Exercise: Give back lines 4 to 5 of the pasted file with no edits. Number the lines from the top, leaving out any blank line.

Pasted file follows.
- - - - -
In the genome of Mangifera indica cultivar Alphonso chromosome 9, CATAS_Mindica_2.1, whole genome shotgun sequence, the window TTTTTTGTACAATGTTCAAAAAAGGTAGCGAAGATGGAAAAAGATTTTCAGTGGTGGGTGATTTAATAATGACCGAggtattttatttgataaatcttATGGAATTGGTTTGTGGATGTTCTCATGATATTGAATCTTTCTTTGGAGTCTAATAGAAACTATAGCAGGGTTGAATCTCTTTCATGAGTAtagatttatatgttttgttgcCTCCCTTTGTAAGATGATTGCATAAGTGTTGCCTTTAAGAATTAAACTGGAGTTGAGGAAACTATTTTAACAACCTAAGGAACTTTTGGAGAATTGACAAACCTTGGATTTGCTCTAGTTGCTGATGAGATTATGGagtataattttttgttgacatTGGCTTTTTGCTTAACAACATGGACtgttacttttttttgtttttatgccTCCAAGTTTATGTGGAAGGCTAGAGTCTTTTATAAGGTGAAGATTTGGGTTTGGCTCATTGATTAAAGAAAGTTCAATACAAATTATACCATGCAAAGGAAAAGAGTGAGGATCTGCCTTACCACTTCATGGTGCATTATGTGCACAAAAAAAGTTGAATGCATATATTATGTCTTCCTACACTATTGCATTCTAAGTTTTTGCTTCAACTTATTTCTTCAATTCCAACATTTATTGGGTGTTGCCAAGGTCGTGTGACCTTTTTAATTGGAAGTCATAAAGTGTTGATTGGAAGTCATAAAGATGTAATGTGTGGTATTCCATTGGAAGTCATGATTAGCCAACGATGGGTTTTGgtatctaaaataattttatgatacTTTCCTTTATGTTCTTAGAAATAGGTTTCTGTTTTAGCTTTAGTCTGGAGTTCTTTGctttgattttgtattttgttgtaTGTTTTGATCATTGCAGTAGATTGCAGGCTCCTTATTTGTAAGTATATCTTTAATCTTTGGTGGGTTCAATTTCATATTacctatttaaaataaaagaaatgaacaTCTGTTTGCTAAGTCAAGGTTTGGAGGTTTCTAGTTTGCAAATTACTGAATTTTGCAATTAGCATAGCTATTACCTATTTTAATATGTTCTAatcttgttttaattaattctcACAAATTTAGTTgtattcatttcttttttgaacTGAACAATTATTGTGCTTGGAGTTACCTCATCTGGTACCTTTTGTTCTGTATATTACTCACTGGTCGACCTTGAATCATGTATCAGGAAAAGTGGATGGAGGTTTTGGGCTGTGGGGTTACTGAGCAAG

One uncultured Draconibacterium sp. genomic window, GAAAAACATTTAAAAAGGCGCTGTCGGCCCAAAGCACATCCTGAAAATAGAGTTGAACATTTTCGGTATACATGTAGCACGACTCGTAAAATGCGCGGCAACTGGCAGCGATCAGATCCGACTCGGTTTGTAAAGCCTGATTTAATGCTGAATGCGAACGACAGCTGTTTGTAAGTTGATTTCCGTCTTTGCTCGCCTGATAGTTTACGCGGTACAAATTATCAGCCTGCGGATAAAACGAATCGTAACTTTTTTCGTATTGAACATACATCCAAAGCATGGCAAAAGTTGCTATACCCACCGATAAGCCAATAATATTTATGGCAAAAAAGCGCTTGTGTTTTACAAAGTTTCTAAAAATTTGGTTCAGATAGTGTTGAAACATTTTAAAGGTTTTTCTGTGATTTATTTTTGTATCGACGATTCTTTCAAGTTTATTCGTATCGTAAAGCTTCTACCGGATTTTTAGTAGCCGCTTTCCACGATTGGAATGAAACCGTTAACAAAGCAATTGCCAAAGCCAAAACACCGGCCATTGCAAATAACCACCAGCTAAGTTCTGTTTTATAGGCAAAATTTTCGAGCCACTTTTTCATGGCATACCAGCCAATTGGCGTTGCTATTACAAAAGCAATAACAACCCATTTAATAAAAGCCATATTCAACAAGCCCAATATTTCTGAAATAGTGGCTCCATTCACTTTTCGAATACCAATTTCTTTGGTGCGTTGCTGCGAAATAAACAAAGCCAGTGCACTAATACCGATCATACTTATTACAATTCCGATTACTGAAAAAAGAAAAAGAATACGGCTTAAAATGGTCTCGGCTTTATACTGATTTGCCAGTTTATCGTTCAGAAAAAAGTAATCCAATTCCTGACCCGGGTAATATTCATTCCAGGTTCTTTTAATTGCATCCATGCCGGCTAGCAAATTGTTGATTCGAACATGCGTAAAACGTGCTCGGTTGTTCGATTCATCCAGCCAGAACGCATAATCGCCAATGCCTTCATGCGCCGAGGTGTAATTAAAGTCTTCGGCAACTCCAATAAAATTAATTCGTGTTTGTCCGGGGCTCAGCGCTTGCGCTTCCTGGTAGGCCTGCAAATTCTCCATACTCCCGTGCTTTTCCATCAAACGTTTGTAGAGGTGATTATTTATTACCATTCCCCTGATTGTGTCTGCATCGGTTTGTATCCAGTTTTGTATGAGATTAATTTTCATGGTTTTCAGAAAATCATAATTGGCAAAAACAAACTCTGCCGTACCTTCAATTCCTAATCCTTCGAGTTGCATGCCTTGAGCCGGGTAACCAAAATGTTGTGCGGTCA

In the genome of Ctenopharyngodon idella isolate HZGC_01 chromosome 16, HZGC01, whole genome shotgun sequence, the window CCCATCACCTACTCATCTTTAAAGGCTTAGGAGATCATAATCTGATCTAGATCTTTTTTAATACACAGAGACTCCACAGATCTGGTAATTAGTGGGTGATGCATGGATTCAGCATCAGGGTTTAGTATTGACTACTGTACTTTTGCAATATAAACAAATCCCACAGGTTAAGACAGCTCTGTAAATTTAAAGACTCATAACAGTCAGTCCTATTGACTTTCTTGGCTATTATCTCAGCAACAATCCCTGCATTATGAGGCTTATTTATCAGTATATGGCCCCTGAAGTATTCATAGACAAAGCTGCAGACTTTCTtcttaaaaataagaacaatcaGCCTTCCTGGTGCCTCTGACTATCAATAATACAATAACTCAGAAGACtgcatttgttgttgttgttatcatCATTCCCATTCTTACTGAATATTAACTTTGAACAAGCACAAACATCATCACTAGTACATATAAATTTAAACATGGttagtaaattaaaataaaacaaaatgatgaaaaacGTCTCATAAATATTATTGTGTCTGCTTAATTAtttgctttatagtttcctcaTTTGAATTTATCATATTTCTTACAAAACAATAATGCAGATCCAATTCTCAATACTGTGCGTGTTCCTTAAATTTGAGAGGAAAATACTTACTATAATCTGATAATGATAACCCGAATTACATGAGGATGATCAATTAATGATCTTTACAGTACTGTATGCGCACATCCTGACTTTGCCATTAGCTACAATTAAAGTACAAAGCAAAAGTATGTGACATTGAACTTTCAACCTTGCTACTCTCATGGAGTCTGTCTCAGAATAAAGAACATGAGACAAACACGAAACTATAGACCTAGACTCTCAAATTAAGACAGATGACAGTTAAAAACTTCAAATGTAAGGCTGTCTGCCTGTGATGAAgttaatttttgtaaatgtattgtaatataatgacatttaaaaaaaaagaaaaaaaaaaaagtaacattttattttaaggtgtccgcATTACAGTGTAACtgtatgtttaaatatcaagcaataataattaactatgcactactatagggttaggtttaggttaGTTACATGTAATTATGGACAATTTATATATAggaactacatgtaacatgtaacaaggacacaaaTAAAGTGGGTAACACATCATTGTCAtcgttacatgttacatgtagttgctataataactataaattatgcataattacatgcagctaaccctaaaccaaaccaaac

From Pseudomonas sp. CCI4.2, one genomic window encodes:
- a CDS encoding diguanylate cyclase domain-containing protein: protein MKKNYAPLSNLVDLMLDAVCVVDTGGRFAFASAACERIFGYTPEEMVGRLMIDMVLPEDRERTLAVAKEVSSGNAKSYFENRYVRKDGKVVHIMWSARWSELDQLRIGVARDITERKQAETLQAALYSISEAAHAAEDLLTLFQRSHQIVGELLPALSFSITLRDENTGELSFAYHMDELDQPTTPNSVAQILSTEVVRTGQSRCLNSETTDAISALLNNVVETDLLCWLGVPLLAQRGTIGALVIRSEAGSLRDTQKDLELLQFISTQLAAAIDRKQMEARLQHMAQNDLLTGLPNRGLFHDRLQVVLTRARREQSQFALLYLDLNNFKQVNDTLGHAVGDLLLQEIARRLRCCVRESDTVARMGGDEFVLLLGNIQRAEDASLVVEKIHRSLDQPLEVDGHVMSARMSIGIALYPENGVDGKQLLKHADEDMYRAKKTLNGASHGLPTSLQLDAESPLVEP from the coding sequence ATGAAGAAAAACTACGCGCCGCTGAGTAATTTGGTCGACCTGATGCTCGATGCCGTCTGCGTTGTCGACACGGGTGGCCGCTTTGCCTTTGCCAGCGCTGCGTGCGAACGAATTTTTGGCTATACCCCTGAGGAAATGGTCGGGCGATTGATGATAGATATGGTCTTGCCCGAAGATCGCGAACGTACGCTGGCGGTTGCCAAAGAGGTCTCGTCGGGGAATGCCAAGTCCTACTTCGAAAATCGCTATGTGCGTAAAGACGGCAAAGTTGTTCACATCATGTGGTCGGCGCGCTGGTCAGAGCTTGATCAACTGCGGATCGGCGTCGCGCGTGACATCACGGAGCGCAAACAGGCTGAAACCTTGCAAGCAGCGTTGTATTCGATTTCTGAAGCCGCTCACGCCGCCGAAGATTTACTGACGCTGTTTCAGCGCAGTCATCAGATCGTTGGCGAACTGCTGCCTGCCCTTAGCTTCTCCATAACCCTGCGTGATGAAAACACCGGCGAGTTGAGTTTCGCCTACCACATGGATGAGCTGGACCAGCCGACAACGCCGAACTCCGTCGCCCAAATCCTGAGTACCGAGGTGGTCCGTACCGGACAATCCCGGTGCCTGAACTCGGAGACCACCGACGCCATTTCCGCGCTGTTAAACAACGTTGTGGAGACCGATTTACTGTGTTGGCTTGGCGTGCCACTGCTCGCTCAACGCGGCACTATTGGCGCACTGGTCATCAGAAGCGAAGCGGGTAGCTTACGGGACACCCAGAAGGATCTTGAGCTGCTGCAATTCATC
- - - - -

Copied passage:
From Pseudomonas sp. CCI4.2, one genomic window encodes:
- a CDS encoding diguanylate cyclase domain-containing protein: protein MKKNYAPLSNLVDLMLDAVCVVDTGGRFAFASAACERIFGYTPEEMVGRLMIDMVLPEDRERTLAVAKEVSSGNAKSYFENRYVRKDGKVVHIMWSARWSELDQLRIGVARDITERKQAETLQAALYSISEAAHAAEDLLTLFQRSHQIVGELLPALSFSITLRDENTGELSFAYHMDELDQPTTPNSVAQILSTEVVRTGQSRCLNSETTDAISALLNNVVETDLLCWLGVPLLAQRGTIGALVIRSEAGSLRDTQKDLELLQFISTQLAAAIDRKQMEARLQHMAQNDLLTGLPNRGLFHDRLQVVLTRARREQSQFALLYLDLNNFKQVNDTLGHAVGDLLLQEIARRLRCCVRESDTVARMGGDEFVLLLGNIQRAEDASLVVEKIHRSLDQPLEVDGHVMSARMSIGIALYPENGVDGKQLLKHADEDMYRAKKTLNGASHGLPTSLQLDAESPLVEP from the coding sequence ATGAAGAAAAACTACGCGCCGCTGAGTAATTTGGTCGACCTGATGCTCGATGCCGTCTGCGTTGTCGACACGGGTGGCCGCTTTGCCTTTGCCAGCGCTGCGTGCGAACGAATTTTTGGCTATACCCCTGAGGAAATGGTCGGGCGATTGATGATAGATATGGTCTTGCCCGAAGATCGCGAACGTACGCTGGCGGTTGCCAAAGAGGTCTCGTCGGGGAATGCCAAGTCCTACTTCGAAAATCGCTATGTGCGTAAAGACGGCAAAGTTGTTCACATCATGTGGTCGGCGCGCTGGTCAGAGCTTGATCAACTGCGGATCGGCGTCGCGCGTGACATCACGGAGCGCAAACAGGCTGAAACCTTGCAAGCAGCGTTGTATTCGATTTCTGAAGCCGCTCACGCCGCCGAAGATTTACTGACGCTGTTTCAGCGCAGTCATCAGATCGTTGGCGAACTGCTGCCTGCCCTTAGCTTCTCCATAACCCTGCGTGATGAAAACACCGGCGAGTTGAGTTTCGCCTACCACATGGATGAGCTGGACCAGCCGACAACGCCGAACTCCGTCGCCCAAATCCTGAGTACCGAGGTGGTCCGTACCGGACAATCCCGGTGCCTGAACTCGGAGACCACCGACGCCATTTCCGCGCTGTTAAACAACGTTGTGGAGACCGATTTACTGTGTTGGCTTGGCGTGCCACTGCTCGCTCAACGCGGCACTATTGGCGCACTGGTCATCAGAAGCGAAGCGGGTAGCTTACGGGACACCCAGAAGGATCTTGAGCTGCTGCAATTCATC